Uber Tracked Journalist With Company Tool Called ‘God View’

Giuseppe Macri Tech Editor
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Ridesharing service Uber is conducting an internal investigation into a potential violation of its privacy policy by its top executive in New York, who allegedly tracked the location of a journalist using a company tool called “God View.”

Uber New York general manager Josh Mohrer reportedly used God View, which tracks the real-time location of Uber vehicles and customers requesting rides, to follow BuzzFeed writer Johana Bhuiyan during her ride to Uber headquarters in Long Island earlier this month.

Bhuiyan was on her way to interview Mohrer, and upon pulling up in front of the building, found the Uber exec waiting for her.

“I was tracking you,” Mohrer said while pointing to his phone, BuzzFeed reports.

Former Uber employees cited in the BuzzFeed report said God View is not accessible by drivers, but is “widely available” to employees at the corporate level.

According to Uber’s privacy policy, employees are forbidden from looking at users’ rider history outside of “legitimate business purposes,” making Mohrer’s tracking of Bhuiyan without her permission a potential violation of that policy.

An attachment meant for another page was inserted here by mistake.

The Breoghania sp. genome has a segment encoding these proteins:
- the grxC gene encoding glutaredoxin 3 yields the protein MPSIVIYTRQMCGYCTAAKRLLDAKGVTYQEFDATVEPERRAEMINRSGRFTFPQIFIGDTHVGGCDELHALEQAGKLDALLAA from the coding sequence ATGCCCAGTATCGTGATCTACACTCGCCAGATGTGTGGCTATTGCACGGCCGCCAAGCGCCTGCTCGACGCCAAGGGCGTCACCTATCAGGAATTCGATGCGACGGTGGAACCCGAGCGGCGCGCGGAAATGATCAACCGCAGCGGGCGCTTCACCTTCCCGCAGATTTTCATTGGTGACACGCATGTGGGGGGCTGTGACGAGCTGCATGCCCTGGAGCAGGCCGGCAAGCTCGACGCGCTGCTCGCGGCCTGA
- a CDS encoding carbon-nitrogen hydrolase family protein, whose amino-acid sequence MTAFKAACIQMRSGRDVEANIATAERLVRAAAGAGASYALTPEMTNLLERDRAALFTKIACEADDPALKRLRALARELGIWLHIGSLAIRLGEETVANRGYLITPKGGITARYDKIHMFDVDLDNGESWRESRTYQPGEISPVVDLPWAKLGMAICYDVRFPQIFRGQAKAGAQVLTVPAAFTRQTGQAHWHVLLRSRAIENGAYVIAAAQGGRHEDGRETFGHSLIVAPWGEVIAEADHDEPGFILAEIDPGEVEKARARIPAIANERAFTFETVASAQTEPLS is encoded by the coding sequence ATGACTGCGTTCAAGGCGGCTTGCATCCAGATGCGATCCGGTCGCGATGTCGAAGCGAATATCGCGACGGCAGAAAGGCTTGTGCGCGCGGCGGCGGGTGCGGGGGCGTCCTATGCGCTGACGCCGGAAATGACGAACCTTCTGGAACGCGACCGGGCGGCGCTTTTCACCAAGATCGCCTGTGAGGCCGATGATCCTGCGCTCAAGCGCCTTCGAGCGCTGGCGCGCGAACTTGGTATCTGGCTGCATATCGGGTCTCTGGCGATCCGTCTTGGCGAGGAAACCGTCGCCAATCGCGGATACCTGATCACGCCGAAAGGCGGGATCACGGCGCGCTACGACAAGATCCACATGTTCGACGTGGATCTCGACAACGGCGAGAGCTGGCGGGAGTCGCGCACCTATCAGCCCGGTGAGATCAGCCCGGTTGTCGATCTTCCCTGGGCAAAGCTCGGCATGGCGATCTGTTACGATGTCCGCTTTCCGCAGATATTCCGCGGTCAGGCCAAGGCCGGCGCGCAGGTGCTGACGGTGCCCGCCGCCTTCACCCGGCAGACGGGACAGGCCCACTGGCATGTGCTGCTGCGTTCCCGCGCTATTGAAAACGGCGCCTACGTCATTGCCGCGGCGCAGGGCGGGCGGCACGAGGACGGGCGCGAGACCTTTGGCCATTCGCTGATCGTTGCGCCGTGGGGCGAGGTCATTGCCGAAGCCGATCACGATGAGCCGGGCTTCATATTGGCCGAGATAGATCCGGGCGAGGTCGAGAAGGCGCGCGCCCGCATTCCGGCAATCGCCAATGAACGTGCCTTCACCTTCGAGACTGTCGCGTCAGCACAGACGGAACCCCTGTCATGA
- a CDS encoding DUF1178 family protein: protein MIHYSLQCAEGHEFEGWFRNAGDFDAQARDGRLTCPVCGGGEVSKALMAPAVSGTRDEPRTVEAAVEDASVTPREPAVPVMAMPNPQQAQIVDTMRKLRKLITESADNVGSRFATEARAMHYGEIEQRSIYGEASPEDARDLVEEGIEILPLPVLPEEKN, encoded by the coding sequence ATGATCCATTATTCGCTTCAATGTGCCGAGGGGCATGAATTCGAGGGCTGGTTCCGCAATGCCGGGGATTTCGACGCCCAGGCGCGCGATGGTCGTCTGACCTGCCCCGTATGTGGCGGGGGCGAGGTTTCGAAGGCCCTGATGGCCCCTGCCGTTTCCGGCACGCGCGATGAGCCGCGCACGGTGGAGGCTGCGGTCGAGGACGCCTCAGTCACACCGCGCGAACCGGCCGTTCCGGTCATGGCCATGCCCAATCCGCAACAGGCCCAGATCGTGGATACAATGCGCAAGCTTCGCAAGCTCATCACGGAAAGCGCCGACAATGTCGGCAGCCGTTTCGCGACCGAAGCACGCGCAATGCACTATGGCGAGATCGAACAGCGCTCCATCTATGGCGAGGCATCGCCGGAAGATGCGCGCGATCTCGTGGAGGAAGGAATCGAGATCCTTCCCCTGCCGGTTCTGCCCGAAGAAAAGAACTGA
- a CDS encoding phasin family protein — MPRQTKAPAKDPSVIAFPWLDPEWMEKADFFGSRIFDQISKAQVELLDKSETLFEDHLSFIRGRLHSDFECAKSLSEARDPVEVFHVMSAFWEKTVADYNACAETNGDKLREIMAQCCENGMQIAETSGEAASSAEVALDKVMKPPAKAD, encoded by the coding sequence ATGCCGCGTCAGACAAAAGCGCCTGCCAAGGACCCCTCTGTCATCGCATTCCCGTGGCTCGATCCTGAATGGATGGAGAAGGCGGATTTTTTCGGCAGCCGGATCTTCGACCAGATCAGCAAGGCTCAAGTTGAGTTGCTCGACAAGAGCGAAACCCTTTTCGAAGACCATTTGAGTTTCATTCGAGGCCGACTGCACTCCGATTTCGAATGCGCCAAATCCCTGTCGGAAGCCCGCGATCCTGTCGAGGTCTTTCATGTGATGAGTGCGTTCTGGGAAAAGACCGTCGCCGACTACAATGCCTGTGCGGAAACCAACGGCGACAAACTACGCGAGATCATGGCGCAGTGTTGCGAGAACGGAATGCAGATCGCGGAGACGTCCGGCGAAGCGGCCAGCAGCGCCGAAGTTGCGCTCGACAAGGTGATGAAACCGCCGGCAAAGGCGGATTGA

The ridesharing service publicly released the policy for the first time this week after Uber’s senior vice-president of business Emil Michael said Uber should spend $1 million to hire a team of researchers to investigate the personal lives of journalists who write stories critical of the company.

November’s interview wasn’t the first time Mohrer pulled up private data about Bhuiyan without her permission, according to the reporter, who said Mohrer sent her logs of her trips months ago in an email exchange.

The Verge reports San Francisco magazine journalist Ellen Cushing said this week she was warned recently that Uber employees were looking at her rider logs to determine who she was speaking to at the company for a story about Uber CEO Travis Kalanick.

Kalanick said on Twitter yesterday that Michael’s remarks “do not represent the company.”

“Emil’s comments at the recent dinner party were terrible and do not represent the company,” Kalanick wrote. “His remarks showed a lack of leadership, a lack of humanity, and a departure from our values and ideals.”

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